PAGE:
While extracting syntax relationships is an integral part of our framework, our work differs from previous syntax extraction work in one key aspect: We take a holistic approach to extracting actants and their relationships. As described previously, and in more detail in the following, the noun phrases arg1 and arg2 are aggregated across the entire corpus to group them into semantic categories or actants. This aggregation process (based on the generative model of narratives) also takes into account contextual differences, where the relationships between actants change in different situations. Such corpus-level structure cannot be inferred by simply extracting relationships seen in sentences. In our approach, syntax-based relationships, such as SVO (subject, verb, object), are tuned to capture story-specific syntactic forms of expressions. For example, to fit our generative model, we often break up three-way relationships into multiple pairwise relationships: a sentence, such as “The spark for the attack was the cache of e-mails stolen from John Podesta, chair of Clinton’s campaign,” is broken up into three pair-wise relationships:: (The spark, was, cache of emails); (emails, stolen from, John Podesta); and (John Podesta, is, chair of Clinton campaign), as illustrated in Fig 4.

thumbnail
Fig 4. An example of syntax-based relationship extraction patterns.

The sentence, “The spark for the attack was the cache of e-mails stolen from John Podesta, chair of Clinton’s campaign” is analyzed to extract three relationship triples. These relationships are then aggregated across the entire corpus to create the final narrative network.

https://doi.org/10.1371/journal.pone.0233879.g004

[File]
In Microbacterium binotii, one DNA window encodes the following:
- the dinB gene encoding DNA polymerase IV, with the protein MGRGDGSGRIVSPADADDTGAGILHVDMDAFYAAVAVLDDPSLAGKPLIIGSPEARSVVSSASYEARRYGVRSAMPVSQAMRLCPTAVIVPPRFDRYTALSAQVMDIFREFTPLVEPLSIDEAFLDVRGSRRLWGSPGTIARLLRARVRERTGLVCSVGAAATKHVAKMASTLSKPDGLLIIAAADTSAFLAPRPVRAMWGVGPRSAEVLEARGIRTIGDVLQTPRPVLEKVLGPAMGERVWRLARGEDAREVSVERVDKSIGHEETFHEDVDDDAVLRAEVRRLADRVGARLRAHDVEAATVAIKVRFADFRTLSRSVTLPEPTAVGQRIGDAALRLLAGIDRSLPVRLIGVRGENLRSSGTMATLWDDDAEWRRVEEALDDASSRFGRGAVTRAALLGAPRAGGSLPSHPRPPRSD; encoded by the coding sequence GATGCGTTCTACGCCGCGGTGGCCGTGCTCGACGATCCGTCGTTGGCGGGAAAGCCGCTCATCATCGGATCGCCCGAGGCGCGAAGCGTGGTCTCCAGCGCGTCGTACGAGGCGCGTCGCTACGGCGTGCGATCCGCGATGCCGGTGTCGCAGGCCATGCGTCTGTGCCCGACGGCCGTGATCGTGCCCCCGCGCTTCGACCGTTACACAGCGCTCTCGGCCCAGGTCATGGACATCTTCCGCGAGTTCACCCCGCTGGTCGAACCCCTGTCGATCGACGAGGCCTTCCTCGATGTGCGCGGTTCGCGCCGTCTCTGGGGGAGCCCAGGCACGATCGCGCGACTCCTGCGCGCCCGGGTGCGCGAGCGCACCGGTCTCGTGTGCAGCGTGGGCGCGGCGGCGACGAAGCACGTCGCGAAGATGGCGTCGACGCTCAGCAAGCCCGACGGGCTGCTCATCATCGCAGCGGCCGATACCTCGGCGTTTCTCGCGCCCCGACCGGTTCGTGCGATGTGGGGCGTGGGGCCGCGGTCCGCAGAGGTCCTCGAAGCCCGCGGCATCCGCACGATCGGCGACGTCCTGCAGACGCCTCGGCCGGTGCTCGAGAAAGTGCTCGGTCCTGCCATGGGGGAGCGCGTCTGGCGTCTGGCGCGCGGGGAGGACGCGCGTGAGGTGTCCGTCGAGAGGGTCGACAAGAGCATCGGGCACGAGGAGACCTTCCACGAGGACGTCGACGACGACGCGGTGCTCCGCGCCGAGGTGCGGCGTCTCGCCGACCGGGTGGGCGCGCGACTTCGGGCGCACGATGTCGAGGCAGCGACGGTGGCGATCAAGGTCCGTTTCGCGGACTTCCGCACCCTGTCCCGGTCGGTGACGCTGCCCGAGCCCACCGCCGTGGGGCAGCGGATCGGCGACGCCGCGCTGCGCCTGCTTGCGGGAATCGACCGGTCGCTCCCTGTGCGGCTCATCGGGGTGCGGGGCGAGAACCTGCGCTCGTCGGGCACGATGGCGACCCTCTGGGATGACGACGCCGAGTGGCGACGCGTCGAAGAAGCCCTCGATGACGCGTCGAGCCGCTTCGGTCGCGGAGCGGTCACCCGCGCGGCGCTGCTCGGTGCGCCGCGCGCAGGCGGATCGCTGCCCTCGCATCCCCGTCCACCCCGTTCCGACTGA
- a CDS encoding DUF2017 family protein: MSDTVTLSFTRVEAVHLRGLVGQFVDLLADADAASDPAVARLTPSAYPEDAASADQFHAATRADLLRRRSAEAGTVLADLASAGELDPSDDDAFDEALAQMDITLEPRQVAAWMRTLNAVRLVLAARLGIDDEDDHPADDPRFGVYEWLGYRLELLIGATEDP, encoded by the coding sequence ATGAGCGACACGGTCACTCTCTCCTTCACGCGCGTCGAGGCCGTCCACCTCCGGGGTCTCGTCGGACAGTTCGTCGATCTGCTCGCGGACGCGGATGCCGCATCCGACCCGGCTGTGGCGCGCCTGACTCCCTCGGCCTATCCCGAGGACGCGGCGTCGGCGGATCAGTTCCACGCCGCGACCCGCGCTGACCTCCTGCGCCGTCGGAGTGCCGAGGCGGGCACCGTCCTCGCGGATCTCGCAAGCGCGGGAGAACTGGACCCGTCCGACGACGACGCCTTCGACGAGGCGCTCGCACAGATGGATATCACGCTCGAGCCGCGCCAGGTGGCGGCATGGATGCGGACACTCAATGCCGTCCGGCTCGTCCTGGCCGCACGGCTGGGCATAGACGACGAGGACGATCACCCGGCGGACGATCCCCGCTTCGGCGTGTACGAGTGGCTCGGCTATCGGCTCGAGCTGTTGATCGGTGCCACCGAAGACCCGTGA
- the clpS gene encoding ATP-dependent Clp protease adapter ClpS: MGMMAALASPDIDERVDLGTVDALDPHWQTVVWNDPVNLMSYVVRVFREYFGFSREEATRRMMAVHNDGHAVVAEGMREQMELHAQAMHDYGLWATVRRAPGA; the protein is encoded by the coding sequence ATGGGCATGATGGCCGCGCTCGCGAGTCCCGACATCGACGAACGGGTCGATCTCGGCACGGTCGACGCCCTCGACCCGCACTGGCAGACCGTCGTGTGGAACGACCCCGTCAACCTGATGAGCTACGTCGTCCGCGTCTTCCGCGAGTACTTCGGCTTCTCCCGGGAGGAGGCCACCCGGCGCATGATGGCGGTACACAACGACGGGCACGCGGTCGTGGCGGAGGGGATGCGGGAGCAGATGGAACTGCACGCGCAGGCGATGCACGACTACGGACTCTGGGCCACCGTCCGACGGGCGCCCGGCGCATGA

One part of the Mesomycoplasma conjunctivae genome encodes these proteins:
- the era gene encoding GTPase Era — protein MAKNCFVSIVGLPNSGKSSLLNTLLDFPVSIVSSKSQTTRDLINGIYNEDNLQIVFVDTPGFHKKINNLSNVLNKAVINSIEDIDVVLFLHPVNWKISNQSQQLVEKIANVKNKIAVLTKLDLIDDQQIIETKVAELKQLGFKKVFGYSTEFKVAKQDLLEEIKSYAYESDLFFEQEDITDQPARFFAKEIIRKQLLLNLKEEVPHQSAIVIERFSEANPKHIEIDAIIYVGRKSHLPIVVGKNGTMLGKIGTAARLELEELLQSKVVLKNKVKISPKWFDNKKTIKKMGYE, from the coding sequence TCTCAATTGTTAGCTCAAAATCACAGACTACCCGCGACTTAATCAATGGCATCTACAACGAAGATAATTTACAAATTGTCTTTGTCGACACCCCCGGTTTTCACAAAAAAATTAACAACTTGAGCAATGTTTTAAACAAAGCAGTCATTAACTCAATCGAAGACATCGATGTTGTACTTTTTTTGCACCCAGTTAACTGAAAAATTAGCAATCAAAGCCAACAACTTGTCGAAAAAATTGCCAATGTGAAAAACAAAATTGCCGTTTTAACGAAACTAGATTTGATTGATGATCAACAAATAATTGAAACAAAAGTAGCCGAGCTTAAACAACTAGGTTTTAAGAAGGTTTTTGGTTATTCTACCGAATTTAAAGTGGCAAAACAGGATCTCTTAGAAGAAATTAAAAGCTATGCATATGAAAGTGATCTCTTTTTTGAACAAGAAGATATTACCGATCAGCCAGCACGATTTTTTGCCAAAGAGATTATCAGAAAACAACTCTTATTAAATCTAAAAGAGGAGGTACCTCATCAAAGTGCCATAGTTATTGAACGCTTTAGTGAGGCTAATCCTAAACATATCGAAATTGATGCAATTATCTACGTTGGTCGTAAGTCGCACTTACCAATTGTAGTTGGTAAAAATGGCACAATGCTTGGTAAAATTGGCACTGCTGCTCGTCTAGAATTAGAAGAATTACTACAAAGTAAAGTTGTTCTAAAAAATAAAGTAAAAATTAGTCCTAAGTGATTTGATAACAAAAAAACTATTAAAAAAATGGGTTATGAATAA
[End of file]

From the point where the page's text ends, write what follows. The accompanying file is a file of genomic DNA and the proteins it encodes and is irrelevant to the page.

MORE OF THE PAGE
Because arg1 and arg2 could be pronouns, it is important that we determine to which nouns or noun-phrases these pronouns refer. Since pronouns often refer to nouns in preceding sentences, we use groups of sentences belonging to the same post as input to a co-reference tool (Stanford corenlp package as described in S1 File). We apply the output maps (pronouns resolved to nouns) to replace the resolved pronouns in the noun phrases, arg1 and arg2, with their corresponding nouns. As a result of this process, corresponding to block number 7, a major fraction of the pronouns are replaced by nouns. The input to this block is posts, and the output is used in block 9.

Actant discovery (Blocks 10 through 18 in Fig 3). Formally, let be the set of all relationship and noun phrases (i.e. all phrases, arg1, arg2, and rel occurring in any syntactic extraction (arg1, rel, arg2)). We define an embedding mapping , that maps the set of phrases to a real vector of dimension n. Given any phrase, , (and without loss of generality we assume ‖yi‖ = 1). Moreover, the mapping is such that if and are semantically close phrases (i.e., they semantically mean almost the same even if they do not use the exact same words), then their corresponding embeddings must satisfy ‖yi = yj‖ ≈ 0. This requirement enables an unsupervised approach to actant determination: One can cluster the embedding vectors to obtain semantically close actant groups.